Old Soar Manor

Though many of English Heritage’s Free to Enter sites remain open to visitors, unfortunately it has been necessary – as a result of advice relating to coronavirus - to close Old Soar Manor for operational reasons, in order to safeguard the health and wellbeing of our visitors, volunteers and staff. We look forward to welcoming you again soon.

Free Entry

Open 10am-6pm, Saturday to Thursday, from April until October

Address:

Old Soar Road, Plaxtol, Borough Green, Sevenoaks, Kent, TN15 0QX

Before You Go

Old Soar Manor is a small but complete portion of a stone manor house built in about 1290. Lying in a remote part of the Kent countryside, on the edge of the North Downs, this rare survival of 13th century domestic architecture gives an illuminating insight into the life of a rich medieval household. The manor originally belonged to the Culpeppers, a leading Kentish family, and their private quarters survive, including the solar, latrine and chapel that were once an integral part of this family home.

Managed by the National Trust - visit their website for more information about Old Soar Manor.

Read more about Old Soar Manor’s history.

Before You Go

Parking: There is limited roadside parking available; please park with consideration for residents and other road users.

Opening Times: Open 10am-6pm, Saturday to Thursday, from April until October. The site is closed from October until April. View details.

Access: The property has uneven floors, steps and low, narrow doorways throughout. There are narrow, winding stairs to the first floor rooms.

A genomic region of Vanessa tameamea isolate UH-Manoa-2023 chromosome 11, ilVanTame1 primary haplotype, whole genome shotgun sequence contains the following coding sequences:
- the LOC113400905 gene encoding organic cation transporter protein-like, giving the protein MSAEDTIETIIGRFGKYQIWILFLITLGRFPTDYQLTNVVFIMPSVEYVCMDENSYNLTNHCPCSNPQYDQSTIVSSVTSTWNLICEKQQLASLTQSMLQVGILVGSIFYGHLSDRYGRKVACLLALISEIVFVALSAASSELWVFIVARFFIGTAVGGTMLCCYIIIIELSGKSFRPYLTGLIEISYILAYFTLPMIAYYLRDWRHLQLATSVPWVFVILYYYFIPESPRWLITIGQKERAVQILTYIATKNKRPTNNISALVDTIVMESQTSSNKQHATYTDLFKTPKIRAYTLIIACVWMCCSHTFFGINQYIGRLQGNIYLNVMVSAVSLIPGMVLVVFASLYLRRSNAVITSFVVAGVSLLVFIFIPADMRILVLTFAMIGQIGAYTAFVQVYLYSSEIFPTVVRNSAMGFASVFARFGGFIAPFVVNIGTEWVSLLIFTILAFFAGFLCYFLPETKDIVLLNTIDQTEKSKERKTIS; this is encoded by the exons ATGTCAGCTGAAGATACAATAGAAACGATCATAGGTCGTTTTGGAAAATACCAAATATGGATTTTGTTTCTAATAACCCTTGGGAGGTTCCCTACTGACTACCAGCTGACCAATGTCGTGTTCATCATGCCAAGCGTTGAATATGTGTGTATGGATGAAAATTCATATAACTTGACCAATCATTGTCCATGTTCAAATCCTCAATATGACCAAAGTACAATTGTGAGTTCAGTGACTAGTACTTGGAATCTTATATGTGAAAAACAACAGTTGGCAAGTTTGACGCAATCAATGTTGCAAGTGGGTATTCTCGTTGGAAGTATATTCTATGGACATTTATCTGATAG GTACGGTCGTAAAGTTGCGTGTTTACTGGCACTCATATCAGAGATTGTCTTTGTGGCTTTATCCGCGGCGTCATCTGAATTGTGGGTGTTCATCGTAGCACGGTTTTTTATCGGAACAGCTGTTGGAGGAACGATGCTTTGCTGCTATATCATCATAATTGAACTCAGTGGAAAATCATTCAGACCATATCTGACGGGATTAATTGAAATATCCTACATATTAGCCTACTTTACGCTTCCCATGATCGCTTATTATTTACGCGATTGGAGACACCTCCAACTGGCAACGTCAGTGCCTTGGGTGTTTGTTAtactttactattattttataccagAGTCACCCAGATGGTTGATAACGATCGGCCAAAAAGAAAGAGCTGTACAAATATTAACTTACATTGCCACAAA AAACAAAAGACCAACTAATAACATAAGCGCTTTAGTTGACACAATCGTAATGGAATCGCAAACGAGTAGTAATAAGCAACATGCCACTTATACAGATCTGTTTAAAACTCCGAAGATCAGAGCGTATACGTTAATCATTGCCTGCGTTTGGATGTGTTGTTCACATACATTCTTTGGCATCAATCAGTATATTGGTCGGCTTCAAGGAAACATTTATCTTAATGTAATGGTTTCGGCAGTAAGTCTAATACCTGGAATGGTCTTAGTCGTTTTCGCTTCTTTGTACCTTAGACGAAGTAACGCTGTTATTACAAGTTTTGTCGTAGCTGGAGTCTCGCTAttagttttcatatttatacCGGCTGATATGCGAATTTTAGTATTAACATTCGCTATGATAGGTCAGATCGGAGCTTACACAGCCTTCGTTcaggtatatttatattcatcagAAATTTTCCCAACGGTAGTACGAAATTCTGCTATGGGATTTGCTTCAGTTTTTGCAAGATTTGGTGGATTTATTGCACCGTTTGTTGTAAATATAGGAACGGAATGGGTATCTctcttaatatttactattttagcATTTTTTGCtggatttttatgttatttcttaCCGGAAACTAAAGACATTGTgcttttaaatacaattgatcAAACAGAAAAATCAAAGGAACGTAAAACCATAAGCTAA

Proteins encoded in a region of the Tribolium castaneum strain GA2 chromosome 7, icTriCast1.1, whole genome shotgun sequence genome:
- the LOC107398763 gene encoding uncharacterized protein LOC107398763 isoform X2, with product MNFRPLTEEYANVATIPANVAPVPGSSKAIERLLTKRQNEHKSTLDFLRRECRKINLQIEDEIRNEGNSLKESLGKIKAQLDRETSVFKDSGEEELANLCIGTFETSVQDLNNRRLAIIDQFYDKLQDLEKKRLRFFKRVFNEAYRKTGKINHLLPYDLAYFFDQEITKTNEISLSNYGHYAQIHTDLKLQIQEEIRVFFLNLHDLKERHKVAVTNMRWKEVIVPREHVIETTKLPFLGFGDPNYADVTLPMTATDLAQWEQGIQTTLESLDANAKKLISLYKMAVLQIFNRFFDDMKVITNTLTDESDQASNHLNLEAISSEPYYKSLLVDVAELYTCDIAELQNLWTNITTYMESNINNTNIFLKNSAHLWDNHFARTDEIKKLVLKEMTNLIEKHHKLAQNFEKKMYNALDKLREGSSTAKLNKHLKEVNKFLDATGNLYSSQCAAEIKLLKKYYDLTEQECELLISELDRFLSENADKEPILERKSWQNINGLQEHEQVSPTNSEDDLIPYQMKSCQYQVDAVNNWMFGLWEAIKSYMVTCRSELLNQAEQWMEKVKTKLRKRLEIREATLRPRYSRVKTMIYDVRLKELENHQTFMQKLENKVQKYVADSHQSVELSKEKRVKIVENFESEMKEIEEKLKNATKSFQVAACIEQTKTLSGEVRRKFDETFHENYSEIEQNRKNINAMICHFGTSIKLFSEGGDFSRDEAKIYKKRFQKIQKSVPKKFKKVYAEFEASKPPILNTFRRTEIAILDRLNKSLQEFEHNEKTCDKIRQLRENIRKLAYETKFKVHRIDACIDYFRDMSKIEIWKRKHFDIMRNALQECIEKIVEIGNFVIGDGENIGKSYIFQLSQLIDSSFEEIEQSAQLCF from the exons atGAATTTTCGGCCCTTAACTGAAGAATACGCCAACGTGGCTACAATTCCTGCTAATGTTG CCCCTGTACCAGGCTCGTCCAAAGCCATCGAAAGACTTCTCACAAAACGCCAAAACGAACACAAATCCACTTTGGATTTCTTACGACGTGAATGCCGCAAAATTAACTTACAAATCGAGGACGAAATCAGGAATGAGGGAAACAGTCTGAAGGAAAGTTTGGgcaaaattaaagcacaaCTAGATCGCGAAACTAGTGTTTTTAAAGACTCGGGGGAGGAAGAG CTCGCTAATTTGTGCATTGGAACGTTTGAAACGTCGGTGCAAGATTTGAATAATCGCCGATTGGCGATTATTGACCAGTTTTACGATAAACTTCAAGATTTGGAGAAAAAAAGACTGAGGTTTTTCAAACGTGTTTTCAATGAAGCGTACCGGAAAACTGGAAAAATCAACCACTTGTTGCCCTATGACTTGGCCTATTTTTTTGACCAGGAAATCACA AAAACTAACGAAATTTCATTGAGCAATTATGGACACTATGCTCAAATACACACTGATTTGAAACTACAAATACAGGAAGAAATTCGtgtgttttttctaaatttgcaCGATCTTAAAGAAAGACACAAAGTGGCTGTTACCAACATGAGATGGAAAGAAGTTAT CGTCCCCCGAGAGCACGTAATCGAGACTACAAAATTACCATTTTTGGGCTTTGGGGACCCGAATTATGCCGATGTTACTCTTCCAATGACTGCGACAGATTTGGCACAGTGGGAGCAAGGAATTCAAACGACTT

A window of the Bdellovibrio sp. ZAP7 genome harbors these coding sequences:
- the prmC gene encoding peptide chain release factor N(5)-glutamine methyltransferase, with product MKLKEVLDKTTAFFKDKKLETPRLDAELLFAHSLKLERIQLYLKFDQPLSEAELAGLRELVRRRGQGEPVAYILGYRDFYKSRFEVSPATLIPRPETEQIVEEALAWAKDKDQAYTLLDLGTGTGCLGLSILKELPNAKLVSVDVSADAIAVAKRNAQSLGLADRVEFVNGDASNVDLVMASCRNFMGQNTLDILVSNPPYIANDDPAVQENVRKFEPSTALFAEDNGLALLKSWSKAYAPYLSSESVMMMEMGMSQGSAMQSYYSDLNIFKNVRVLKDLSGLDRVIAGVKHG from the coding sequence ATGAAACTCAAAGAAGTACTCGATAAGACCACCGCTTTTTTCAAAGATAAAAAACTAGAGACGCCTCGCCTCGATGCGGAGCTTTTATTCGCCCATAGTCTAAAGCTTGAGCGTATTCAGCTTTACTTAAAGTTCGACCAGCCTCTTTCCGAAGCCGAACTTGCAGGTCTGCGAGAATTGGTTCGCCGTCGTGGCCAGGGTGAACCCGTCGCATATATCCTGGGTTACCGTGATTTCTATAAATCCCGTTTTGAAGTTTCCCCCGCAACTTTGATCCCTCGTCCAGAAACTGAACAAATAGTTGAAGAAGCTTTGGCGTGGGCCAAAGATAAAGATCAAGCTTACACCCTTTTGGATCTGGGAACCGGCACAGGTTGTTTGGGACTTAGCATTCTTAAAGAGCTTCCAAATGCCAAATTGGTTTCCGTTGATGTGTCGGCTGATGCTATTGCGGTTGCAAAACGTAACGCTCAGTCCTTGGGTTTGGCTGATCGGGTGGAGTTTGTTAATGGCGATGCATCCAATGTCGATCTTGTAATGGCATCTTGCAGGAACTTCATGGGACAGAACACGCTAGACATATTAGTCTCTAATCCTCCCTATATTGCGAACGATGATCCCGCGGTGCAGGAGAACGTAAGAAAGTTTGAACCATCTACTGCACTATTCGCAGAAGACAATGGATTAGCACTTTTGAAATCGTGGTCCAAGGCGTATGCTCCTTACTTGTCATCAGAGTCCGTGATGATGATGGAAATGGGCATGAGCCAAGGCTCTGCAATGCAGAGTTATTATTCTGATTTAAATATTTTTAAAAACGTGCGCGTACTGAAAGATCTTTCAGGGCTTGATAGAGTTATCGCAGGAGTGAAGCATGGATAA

Facilities: There are no facilities at the manor. The nearest public toilets are in Borough Green (2.5 miles) and there are pubs in nearby villages for food and drink.

Dogs: Assistance dogs only.

Plan a Great Day Out

Step further back in time with a visit to Lullingstone Roman Villa.  Vivid displays and interpretation give you a unique insight into Roman domestic life over three centuries.

See nearby Rochester Castle which, garrisoned by rebel barons in 1215, endured an epic siege by King John. Rebuilt under Henry III and Edward I, the castle remained a viable fortress until the 15th century. 

Or continue the theme of domestic life at The Home of Charles Darwin, Down House. The ground floor rooms have been recreated as they would have appeared when Charles Darwin lived here with his wife, Emma, and their many children. Stop off at the tearoom before exploring the grounds and wooded Sandwalk.

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